I will update you on my results. I plan on working out a decent clone over the next few batches. This will be my first true partial mash (not steeping), and my first non-kit beer, so hopefully it turns out half-way decent.

Thanks again,
 

Braid

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I'm still a rookie at this, but is it possible that the beer was in fac bottle conditioned with live yeast cells and then pasturized to kill the yeast and stop fermentation?
 
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mthompson

mthompson

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Hey guys,

Sorry about the delayed response. I brewed the above beer and noted most (I may have missed small details....) of the day on Kaiser's log book pages.

I used 100% charcoal filtered tap water, >100ppm total hardness and ~100ppm alkalinity (based on my fish test kits).

Ingredients:
3.3 lb pilsner LME
1.5 lb flaked maize
1.0 lb flaked barley
1.0 lb US 2-row pale malt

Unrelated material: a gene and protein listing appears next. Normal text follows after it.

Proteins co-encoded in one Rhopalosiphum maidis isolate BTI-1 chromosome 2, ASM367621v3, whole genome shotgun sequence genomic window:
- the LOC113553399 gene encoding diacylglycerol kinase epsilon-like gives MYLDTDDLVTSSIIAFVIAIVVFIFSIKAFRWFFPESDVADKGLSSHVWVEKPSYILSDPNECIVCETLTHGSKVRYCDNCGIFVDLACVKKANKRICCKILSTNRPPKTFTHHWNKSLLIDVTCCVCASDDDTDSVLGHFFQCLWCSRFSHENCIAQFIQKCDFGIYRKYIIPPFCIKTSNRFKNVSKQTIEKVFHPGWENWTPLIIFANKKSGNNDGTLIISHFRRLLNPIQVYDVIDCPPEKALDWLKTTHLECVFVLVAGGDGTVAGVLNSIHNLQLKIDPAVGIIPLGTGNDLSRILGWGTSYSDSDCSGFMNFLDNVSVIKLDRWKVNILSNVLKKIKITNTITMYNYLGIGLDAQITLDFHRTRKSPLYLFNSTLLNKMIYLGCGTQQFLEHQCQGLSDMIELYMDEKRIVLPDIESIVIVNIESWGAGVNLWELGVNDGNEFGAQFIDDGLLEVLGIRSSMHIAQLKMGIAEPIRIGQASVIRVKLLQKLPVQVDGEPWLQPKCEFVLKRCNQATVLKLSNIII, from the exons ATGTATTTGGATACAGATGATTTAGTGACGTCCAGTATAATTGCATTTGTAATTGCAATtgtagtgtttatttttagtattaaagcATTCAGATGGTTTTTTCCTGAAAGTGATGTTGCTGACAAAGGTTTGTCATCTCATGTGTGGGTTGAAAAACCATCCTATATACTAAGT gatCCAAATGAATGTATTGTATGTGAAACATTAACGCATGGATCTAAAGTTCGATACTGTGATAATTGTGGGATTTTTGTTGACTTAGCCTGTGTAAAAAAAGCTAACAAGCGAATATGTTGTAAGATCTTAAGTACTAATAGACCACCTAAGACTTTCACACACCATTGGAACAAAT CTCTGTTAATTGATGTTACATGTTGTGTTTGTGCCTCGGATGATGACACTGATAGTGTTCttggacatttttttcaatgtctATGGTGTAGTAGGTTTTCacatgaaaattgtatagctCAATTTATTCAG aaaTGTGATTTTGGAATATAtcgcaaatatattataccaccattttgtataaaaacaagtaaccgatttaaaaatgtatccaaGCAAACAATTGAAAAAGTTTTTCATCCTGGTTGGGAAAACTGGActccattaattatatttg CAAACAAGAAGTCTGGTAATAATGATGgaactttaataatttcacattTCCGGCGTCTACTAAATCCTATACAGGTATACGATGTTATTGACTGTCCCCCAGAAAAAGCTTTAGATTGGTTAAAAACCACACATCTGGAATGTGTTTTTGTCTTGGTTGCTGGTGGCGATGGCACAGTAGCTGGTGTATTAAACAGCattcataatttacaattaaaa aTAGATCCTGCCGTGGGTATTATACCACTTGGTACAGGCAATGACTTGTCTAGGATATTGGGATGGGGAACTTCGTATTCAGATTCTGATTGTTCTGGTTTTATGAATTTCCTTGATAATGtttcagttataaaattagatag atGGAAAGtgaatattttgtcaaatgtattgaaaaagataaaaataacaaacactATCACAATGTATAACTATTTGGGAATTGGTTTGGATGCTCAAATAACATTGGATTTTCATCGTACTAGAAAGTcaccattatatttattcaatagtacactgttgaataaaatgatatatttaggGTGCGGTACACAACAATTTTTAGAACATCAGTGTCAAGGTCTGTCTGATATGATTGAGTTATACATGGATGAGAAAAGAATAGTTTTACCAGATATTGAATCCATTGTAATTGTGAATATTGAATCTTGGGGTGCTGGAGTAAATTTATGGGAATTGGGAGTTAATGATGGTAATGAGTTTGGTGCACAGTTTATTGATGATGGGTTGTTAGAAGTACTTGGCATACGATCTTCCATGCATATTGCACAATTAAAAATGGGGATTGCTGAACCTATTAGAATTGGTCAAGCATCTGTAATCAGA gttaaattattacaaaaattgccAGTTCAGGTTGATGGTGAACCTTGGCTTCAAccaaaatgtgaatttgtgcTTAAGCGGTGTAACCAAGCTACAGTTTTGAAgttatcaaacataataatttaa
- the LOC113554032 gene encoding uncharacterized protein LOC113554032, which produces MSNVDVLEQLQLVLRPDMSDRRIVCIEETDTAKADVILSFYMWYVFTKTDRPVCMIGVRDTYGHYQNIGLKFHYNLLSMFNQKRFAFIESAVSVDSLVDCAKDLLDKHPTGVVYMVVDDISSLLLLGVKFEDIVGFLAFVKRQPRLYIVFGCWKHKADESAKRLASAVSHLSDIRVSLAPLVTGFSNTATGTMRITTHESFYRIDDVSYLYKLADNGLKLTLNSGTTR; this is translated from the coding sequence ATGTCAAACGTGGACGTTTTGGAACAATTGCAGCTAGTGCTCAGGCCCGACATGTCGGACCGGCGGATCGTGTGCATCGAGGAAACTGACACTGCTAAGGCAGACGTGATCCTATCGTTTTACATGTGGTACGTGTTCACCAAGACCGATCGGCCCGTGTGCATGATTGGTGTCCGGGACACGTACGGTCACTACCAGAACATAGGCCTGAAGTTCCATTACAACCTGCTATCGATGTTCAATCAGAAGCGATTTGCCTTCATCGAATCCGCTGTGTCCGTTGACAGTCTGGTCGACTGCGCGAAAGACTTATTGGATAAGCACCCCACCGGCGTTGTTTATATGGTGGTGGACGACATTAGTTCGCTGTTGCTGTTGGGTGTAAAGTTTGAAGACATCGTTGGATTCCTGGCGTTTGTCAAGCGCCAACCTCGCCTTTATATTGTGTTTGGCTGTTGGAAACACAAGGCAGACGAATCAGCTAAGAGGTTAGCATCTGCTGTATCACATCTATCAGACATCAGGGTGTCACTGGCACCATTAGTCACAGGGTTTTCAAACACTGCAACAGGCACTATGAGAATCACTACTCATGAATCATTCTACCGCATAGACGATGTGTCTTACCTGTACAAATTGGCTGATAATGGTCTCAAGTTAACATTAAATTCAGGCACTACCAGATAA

1.0 lb Gold DME
0.5 lb Crystal 40L

mini-mashed the grains at 2 qt/lb and 155ºF on an electric element stove for 60min. (actual average over the 60 minutes was 152ºF)

Hop schedule:
0.50 oz Cascade(AA-7.4%) 60min
0.25 oz Cascade(AA-7.4%) 30min
0.25 oz Cascade(AA-7.4%) 5min

My pre-boil volume was 4gal and lost 0.7gal. IBU was calculated at 21.1IBU for an average boil volume of 3.75. After flameout (1hr 45min after ignition), the wort was chilled to 72ºF in 13min and dumped in to a 6.5gal bucket and brought to 5 gal with filtered tap water. The wort was aerated by the 'knee-rocking' method, and afterward the O.G. reading was 1.052 at 68.3ºF.

A yeast starter was made two days prior to brewing using 1/3cup light DME boiled 10min in 800mL filtered tap water. One vial of White Labs cream ale (WLP080) was pitched to the started and allowed to ferment for 36 hr. After cold-crashing in the refrigerator at 37.5ºF for several hours, a 150mL slurry was left after decanting off the top portion. This slurry was pitched into the 68.3ºF wort at 11:27am and fermentation was confirmed via the blow-off tube bubbling away at 8:51pm. Fermentation activity was noticeably reduced three days later.

After 19d in the primary, I had some issues with gravity measurements....and a "few more days" turned into leaving the beer in the bucket for ~7wks total. I didn't write down bottling dates or anything (that I can find, and yes I know that Kaiser has a section for ages and comments and such), but it fermented out to 1.010 and I bottled with one package of priming sugar.